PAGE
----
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Manufacturing has always been a cornerstone of South Australia’s economy. It remains crucial to securing our place as a major advanced manufacturing capital with a sustainable export capability, and to generating skilled jobs that underpin a high standard of living. This is the first key message of this strategy. Across the western world, manufacturing is an industry undergoing major change and this also applies in South Australia. It must be accepted that significant structural adjustment will be a key feature of our short and mediumterm future and confronting these challenges will result in opportunities as well as threats. Some manufacturing firms will not survive this change; others will explore and create new prospects and opportunities by doing things differently; and new firms will be started in response to opportunities identified in this new world.

Why now? Manufacturing directly employs almost one million people nationally (962,100 in August 20121 ) and contributes 8.7 per cent of Gross Domestic Product. In the past decade, however, more than 100,000 jobs have been lost around the nation and most of this has occurred in the four years since the global financial crisis. In South Australia, manufacturing employs 73,200 people and contributes 10 per cent of Gross State Product. In this same period, Australia has become a high-cost country. The high value of our dollar, rising living costs and low productivity growth have all combined to erode our international competitiveness. Projections by the Department of Education, Employment and Workplace Relations (DEEWR) for the Prime Minister’s Taskforce on Manufacturing indicate that Australia could lose a further 85,600 manufacturing jobs over the next five years as a result of the ongoing structural adjustment process. If distributed proportionately, this could amount to 6,700 job losses in South Australia. Therefore, the second key message of this strategy – and the immediate challenge for South Australia – is that given continued global economic instability, the situation in manufacturing is likely to get worse before it gets better. When taking the numerous flow-on effects of these jobs losses into account, the third key message is that Government inaction is not an option. The fourth key message is that the Government will work closely over the next decade with all stakeholders to ensure our economy is diverse and resilient, but its success will largely be determined by the actions of the management and workers of individual firms.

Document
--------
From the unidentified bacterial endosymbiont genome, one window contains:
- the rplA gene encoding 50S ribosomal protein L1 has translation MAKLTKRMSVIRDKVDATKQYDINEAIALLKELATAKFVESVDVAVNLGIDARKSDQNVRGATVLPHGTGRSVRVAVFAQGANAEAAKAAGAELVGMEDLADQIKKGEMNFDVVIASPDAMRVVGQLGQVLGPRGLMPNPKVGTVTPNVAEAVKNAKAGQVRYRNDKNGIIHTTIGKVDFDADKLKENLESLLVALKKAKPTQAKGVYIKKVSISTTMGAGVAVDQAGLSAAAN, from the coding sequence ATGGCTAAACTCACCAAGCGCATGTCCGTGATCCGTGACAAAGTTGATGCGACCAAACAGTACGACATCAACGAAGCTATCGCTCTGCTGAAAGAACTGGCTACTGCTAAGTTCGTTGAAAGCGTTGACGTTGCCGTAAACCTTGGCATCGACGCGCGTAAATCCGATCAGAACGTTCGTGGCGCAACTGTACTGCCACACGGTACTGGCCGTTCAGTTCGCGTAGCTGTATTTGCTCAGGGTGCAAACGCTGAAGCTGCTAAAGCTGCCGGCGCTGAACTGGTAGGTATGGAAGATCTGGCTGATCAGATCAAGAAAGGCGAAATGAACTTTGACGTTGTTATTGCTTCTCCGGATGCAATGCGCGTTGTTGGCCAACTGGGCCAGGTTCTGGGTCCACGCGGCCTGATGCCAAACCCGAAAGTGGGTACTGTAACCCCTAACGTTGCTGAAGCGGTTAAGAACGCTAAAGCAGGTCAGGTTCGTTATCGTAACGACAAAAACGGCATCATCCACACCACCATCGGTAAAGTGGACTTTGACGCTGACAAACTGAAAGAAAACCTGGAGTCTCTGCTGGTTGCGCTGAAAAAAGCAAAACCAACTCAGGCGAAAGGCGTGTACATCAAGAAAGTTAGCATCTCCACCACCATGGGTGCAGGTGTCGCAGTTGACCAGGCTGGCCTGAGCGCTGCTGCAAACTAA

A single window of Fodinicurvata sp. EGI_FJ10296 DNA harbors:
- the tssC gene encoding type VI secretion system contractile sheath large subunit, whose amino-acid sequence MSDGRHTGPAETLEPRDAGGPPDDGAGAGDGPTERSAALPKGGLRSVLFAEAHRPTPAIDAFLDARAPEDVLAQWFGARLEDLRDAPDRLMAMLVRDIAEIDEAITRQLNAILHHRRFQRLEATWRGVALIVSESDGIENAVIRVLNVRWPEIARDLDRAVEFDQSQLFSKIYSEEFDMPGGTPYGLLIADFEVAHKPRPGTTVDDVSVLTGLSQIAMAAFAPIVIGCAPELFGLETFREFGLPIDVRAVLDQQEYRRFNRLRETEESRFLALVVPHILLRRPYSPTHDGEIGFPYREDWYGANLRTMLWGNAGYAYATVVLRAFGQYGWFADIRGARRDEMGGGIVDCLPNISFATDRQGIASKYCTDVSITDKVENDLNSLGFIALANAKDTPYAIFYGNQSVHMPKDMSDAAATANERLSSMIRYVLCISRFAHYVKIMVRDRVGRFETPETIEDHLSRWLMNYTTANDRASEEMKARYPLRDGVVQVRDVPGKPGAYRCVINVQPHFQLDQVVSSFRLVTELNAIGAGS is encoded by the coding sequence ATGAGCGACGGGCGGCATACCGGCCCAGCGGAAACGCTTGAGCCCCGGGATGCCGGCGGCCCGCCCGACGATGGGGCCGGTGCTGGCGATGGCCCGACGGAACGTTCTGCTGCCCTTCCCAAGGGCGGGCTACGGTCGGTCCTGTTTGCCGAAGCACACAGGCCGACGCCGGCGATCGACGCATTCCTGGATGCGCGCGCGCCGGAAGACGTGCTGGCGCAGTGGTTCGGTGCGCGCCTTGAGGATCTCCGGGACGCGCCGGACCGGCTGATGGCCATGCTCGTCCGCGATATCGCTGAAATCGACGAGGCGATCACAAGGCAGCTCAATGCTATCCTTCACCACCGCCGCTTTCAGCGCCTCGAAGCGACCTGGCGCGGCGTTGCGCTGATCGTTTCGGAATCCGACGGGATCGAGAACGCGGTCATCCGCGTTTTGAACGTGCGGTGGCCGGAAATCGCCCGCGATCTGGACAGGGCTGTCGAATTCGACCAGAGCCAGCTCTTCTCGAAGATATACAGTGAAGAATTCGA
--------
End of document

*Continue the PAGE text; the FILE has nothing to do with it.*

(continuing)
Manufacturing is changing. The Macquarie Dictionary defines manufacturing as (1) the making of goods or wares by manual labour or by machinery, especially on a large scale, and (2) the making of anything.2 While these definitions may be in keeping with commonly held perceptions about manufacturing in the 19th or 20th centuries, they do not reflect current reality. Twenty-first century manufacturing encompasses more than just the production process. It includes the entire chain of activities – from research, through design and development, to distribution, implementation, operations and maintenance. Manufacturing in a modern, high-cost environment is more about competing on value than cost; more about innovation than replication; and more about the customer than the supplier.

What does ‘innovation’ mean? Innovation is a key source of competitive advantage in a highcost environment. It goes beyond technology and embraces design, efficiency and organisational innovation such as new business models, customised solutions to customer problems, high-performance workplaces and collaborative partnerships.

Manufacturing Works spearheads change for the future success of South Australian manufacturing. It charts the course of change needed to ensure a highvalue, sustainable manufacturing industry, and it details the imperatives for action by the Government and industry to orchestrate that change.

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